40

I am really having a tough time understanding the wild card parameter. I have a few questions regarding that.

  1. ? as a type parameter can only be used in methods. eg: printAll(MyList<? extends Serializable>) I cannot define classes with ? as type parameter.

  2. I understand the upper bound on ?. printAll(MyList<? extends Serializable>) means: "printAll will print MyList if it has objects that implement the Serialzable interface."
    I have a bit of an issue with the super. printAll(MyList<? super MyClass>) means: "printAll will print MyList if it has objects of MyClass or any class which extends MyClass (the descendants of MyClass)."

Correct me where I went wrong.

In short, only T or E or K or V or N can be used as type parameters for defining generic classes. ? can only be used in methods


Update 1:

public void printAll(MyList<? super MyClass>){
    // code code code
}

Accordint to Ivor Horton's book, MyList<? super MyClass> means that I can print MyList if it has objects of MyClass or any of the interfaces or classes it implements. That is, MyClass is a lower bound. It is the last class in the inheritance hierarchy. This means my initial assumption was wrong.

So, say if MyClass looks like:

public class MyClass extends Thread implements ActionListener{
    // whatever
}

then, printAll() will print if
1. There are objects of MyClass in the list
2. There are objects of Thread or ActionListener in the List


Update 2:

So, after having read the many answers to the question, here is my understanding:

  1. ? extends T means any class which extends T. Thus, we are referring to the children of T. Hence, T is the upper bound. The upper-most class in the inheritance hierarchy

  2. ? super T means any class / interface which is super of T. Thus we are referring to all the parents of T. T is thus the lower bound. The lower-most class in the inheritance hierarchy

4
  • Pretty much sure you checked this one, but this link can shed some light on the way if you haven't.
    – Fritz
    Nov 5, 2013 at 18:17
  • A MyList<? super MyClass> will also accept MyList<java.lang.Object>. Don’t stick to what’s “in the list”. The declaration is about which types can passed. Since printAll(MyList<? super MyClass>) will also accept MyList<Object> that MyList<Object> may even contain a JButton since a JButton instance is also an instance of Object.
    – Holger
    Nov 5, 2013 at 18:25
  • @Holger all of the super classes / interfaces of MyClass Beginning to get a hang of it.
    – An SO User
    Nov 5, 2013 at 18:28
  • Possible duplicate of Why can't a Java type parameter have a lower bound?
    – Rob
    Mar 1, 2016 at 4:34

6 Answers 6

22

? as a type parameter can only be used in methods. eg: printAll(MyList<? extends Serializable>) I cannot define classes with ? as type parameter.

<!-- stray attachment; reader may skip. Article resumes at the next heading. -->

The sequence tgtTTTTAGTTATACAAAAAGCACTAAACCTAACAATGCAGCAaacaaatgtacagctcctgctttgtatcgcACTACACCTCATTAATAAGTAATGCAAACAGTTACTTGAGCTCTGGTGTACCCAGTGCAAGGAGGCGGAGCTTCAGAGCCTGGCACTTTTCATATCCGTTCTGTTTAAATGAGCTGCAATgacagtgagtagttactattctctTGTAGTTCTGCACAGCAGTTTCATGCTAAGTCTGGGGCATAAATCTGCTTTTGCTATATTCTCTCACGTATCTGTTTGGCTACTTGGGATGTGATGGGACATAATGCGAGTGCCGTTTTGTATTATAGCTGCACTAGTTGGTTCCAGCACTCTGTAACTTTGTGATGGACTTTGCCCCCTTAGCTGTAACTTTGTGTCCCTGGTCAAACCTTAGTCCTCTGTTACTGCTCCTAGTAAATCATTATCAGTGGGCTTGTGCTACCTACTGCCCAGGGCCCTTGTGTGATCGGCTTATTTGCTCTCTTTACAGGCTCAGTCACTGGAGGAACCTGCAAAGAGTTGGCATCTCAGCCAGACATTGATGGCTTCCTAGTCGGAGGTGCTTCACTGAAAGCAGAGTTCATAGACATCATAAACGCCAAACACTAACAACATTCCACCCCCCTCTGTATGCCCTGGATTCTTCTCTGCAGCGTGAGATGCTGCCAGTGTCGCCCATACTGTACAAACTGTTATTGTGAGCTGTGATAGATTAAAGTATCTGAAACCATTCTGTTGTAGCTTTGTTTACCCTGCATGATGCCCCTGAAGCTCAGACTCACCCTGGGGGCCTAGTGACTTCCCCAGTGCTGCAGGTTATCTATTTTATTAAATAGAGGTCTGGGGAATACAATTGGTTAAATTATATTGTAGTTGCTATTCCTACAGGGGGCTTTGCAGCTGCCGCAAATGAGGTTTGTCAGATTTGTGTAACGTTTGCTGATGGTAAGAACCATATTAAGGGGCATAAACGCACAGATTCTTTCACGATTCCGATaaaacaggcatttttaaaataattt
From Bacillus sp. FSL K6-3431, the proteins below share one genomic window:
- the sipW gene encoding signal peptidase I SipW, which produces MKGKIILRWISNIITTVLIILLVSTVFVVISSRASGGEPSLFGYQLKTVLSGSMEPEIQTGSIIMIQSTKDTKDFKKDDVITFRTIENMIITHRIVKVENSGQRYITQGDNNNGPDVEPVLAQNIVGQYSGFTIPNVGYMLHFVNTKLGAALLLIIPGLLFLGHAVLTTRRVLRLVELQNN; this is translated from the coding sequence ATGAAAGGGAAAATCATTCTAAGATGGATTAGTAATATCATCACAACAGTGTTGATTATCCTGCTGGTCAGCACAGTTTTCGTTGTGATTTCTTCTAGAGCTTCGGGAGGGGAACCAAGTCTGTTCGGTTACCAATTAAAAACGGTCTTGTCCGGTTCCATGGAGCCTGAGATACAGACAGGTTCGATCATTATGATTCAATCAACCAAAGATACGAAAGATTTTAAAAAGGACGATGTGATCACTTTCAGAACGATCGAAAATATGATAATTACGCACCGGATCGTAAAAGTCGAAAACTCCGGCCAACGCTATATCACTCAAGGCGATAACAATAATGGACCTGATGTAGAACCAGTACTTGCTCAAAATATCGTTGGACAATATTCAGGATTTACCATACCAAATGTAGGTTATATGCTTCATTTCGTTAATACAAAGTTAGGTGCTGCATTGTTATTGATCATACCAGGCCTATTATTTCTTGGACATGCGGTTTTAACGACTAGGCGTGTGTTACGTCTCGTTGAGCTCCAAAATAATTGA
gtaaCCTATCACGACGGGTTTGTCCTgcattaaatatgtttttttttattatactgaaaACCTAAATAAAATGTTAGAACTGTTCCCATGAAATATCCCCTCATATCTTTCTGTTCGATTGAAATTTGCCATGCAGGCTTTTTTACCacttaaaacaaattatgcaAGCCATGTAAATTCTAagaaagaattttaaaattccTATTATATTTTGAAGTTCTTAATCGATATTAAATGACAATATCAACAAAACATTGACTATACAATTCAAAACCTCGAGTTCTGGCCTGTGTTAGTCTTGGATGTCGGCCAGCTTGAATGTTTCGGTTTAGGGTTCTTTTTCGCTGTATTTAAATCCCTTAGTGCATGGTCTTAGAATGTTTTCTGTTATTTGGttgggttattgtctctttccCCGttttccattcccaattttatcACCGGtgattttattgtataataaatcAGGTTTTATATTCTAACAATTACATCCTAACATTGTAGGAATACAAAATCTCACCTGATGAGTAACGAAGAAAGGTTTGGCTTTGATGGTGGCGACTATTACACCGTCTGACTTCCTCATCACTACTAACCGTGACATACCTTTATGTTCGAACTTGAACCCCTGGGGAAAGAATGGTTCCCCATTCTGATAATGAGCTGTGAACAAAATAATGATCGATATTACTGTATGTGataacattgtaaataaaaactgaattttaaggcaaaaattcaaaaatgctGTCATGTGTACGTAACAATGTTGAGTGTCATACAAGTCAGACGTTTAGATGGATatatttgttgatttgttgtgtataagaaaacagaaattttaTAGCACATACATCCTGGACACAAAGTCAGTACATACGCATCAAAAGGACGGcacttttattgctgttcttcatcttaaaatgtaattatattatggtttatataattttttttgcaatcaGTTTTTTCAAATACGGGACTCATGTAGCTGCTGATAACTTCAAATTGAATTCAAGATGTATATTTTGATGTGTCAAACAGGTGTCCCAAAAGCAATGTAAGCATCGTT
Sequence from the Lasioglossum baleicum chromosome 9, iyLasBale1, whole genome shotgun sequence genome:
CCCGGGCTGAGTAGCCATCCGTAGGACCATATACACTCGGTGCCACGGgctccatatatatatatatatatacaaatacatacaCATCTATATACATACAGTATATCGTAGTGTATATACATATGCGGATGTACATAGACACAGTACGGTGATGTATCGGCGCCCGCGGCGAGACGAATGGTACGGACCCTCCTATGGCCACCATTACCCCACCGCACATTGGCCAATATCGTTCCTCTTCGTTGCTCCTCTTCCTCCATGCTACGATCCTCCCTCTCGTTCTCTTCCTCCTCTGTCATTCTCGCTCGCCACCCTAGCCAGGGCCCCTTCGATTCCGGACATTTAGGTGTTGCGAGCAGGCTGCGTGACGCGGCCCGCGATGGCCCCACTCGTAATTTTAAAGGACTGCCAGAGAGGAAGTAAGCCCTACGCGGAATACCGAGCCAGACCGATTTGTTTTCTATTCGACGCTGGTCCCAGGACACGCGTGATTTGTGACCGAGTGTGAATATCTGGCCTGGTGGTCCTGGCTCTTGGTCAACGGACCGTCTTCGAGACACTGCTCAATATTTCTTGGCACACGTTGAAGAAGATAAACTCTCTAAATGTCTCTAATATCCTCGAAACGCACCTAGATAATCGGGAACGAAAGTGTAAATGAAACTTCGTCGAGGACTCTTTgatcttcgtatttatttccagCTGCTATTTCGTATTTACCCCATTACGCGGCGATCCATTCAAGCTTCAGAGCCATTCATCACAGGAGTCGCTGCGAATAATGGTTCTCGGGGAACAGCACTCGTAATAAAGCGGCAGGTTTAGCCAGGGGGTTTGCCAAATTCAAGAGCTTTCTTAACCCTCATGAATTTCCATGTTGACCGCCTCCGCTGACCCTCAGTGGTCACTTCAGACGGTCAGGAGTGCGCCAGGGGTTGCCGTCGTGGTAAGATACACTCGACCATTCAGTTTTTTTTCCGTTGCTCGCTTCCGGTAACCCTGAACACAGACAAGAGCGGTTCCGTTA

A wildcard (?) isn't a formal type parameter, but rather can be used as a type argument. In the example you give, ? extends Serializable is given as a type argument to the generic type MyList, of the printAll method's parameter.

Methods can also declare type parameters like classes, for example:

static <T extends Serializable> void printAll(MyList<T> myList)

I understand the upper bound on ?. printAll(MyList<? extends Serializable>) means printAll will print MyList if it has objects that implement the Serialzable interface

More accurately, it means a call to printAll will compile only if it is passed a MyList with some generic type that is or implements Serializable. In this case it would accept a MyList<Serializable>, MyList<Integer>, etc.

I have a bit of an issue with the super. printAll(MyList<? super MyClass>) means printAll will print MyList if it has objects of MyClass or any class which extends MyClass (the descendants of MyClass)

A wildcard bounded with super is a lower bound. So we could say a call to printAll will compile only if it is passed a MyList with some generic type that is MyClass or some super-type of MyClass. So in this case it would accept MyList<MyClass>, e.g. MyList<MyParentClass>, or MyList<Object>.

So, say if MyClass looks like:

public class MyClass extends Thread implements ActionListener{
    // whatever
}

then, printAll() will print if

  1. There are objects of MyClass in the list
  2. There are objects of Thread or ActionListener in the list

You're on the right track. But I think saying e.g. "it will print if there are objects of MyClass in the list" is problematic. That makes it sound like you're defining runtime behavior - generics are all about compile time checks. For example wouldn't be able to pass a MyList<MySubclass> as an argument for MyList<? super MyClass>, even though it might contain instances of MyClass, by inheritance. I would reword it to:

A call to printAll(MyList<? super MyClass>) will compile only if it is passed a:

  1. MyList<MyClass>
  2. MyList<Thread>
  3. MyList<Runnable>
  4. MyList<ActionListener>
  5. MyList<EventListener>
  6. MyList<Object>
  7. MyList<? super X> where X is MyClass, Thread, Runnable, ActionListener, EventListener, or Object.

So, after having read the many answers to the question, here is my understanding:

? extends T means any class which extends T. Thus, we are referring to the children of T. Hence, T is the upper bound. The upper-most class in the inheritance hierarchy

? super T means any class / interface which is super of T. Thus we are referring to all the parents of T. T is thus the lower bound. The lower-most class in the inheritance hierarchy

Close, but I wouldn't say "children of T" or "parents of T", since these bounds are inclusive - it would be more accurate to say "T or its subtypes", and "T or its supertypes".

0
16